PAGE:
Many people in New Jersey believe that Breathalyzers accurately reflect alcohol consumption and intoxication while driving, but human error and poor oversight means that many tests are unreliable. Judges in several states refused to accept more than 30,000 breath tests as evidence. The New York Times revealed these figures as part of an overall investigation into breath test usage nationwide. The newspaper found that incorrect adjustment and calibration could lead the devices to report results that were incorrect by as much as 40%.
As part of the investigation, the newspaper interviewed 100 experts, including scientists, law enforcement professionals, and lawyers. They uncovered several serious problems with the primary piece of evidence frequently cites in drunk driving cases. When breathalyzers are not properly maintained or calibrated, they no longer perform accurately. However, police are still arresting and prosecutors charging people based on these problematic devices. Some of the machines even malfunctioned when a person used a breath mint. Poor maintenance can also make the devices much slower, and some are old and unreliable. As a result, people with a blood alcohol concentration below the legal level may face DUI charges. Some innocent people may even plead guilty to false charges in an attempt to avoid more severe penalties.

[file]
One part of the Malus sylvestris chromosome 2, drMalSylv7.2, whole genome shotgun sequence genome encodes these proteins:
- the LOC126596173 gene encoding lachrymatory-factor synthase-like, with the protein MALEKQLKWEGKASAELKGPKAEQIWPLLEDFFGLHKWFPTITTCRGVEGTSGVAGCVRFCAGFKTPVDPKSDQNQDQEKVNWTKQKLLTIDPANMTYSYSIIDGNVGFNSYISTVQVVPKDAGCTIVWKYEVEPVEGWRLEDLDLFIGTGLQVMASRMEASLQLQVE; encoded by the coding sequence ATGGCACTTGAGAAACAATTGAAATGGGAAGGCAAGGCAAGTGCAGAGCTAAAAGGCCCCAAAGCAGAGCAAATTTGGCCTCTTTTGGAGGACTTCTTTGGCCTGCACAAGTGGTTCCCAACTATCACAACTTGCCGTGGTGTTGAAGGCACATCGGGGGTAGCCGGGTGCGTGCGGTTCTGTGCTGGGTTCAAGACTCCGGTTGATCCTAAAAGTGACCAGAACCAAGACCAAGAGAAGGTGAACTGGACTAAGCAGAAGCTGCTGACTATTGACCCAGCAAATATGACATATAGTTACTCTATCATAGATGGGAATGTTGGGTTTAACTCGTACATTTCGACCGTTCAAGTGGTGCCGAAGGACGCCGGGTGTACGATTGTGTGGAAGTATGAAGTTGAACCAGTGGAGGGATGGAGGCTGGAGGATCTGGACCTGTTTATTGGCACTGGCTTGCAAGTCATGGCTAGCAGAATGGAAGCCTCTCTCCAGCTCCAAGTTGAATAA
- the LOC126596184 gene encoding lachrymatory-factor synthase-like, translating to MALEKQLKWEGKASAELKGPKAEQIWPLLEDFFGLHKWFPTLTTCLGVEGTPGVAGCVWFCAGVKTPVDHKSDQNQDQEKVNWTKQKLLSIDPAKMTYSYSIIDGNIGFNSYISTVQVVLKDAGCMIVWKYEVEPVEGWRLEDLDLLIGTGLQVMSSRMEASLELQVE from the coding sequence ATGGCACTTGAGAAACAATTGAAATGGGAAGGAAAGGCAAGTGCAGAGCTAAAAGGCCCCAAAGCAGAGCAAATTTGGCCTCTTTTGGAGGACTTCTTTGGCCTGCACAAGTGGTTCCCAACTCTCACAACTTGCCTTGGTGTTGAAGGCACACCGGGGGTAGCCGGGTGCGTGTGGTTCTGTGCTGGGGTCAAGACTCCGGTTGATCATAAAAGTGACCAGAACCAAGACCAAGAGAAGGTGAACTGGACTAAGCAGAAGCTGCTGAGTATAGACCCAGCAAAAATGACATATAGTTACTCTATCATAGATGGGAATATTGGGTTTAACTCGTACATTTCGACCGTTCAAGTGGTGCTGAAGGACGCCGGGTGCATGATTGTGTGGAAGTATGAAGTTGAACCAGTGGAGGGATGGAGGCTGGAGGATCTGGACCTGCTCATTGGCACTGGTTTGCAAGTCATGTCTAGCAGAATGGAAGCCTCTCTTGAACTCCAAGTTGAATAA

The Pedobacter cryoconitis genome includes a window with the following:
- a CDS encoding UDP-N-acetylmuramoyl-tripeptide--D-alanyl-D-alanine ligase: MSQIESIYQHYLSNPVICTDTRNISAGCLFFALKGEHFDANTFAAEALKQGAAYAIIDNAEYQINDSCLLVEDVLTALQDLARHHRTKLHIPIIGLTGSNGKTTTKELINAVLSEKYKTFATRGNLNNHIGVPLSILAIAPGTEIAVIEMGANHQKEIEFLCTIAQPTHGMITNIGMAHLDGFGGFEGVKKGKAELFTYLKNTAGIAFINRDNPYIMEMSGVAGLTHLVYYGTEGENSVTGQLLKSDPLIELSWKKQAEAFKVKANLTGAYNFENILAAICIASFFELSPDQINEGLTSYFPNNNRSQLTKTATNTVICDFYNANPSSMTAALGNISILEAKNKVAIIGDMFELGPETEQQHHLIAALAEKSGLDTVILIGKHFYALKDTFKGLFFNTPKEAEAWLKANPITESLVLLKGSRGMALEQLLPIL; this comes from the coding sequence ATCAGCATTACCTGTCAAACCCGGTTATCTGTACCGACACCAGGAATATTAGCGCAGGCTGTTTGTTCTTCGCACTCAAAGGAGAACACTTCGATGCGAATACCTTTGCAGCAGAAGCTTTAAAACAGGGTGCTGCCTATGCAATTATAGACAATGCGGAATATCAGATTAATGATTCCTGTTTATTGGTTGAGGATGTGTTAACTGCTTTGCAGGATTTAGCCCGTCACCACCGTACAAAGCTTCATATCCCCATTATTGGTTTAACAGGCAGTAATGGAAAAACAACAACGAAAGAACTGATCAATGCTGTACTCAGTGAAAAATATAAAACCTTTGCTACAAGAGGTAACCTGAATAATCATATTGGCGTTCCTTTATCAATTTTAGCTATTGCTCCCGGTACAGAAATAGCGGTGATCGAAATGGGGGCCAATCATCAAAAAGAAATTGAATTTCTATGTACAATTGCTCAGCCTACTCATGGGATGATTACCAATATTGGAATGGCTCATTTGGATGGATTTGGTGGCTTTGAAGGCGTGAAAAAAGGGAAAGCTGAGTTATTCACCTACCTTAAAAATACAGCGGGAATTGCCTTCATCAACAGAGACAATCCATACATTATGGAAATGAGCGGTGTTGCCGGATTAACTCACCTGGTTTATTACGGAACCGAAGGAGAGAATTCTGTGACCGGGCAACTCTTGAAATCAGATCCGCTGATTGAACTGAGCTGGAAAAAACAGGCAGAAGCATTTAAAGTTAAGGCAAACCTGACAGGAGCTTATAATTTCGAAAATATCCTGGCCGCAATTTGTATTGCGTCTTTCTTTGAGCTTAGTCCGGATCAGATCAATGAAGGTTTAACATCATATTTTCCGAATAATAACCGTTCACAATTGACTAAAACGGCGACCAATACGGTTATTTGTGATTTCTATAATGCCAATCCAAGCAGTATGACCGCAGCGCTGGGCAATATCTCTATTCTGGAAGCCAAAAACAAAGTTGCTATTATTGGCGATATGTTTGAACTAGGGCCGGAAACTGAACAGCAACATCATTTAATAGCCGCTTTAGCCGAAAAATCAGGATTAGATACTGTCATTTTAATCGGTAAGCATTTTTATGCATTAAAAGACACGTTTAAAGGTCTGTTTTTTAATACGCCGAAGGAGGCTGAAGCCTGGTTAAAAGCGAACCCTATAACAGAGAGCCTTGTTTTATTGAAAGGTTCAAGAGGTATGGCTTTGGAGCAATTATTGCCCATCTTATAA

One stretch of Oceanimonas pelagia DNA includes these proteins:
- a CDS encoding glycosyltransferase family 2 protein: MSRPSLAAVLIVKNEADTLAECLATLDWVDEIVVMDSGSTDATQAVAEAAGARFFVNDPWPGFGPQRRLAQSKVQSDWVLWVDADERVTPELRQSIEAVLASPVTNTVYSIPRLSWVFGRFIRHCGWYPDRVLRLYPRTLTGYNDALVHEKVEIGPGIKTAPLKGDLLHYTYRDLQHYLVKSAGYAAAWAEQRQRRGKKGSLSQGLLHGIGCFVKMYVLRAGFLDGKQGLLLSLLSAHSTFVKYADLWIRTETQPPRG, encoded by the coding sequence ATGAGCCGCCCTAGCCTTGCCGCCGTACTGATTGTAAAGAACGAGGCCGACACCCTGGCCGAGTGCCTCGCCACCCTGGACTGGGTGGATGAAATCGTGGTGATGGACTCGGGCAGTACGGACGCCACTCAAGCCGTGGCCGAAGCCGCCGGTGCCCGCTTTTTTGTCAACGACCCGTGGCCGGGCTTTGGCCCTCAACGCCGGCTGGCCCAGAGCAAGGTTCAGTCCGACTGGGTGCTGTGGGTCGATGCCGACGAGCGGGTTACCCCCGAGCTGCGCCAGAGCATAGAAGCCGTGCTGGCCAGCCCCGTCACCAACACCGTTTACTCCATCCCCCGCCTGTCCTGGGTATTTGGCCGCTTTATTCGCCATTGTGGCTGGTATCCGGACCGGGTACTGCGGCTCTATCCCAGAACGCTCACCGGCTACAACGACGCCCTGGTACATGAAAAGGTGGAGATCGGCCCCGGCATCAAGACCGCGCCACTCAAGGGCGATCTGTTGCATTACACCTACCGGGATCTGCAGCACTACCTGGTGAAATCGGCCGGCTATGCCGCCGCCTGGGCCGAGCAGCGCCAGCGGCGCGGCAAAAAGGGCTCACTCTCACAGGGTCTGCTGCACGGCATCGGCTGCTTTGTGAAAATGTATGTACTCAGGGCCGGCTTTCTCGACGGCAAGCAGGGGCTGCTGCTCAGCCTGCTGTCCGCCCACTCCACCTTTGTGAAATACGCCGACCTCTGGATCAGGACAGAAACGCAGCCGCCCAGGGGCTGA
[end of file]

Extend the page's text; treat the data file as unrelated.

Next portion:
Some police departments use unreliable methods in an attempt to repair old or malfunctioning devices. One police department reportedly drilled a hole in a device because they believed it produced readings that were too low, while others used ad-hoc chemical solutions in an attempt to clean the machines.
The penalties attached to a drunk driving conviction can be serious, including hefty fines, jail time and the loss or suspension of a driver’s license. People facing these types of charges may work with a DUI defense lawyer to challenge potentially inaccurate evidence.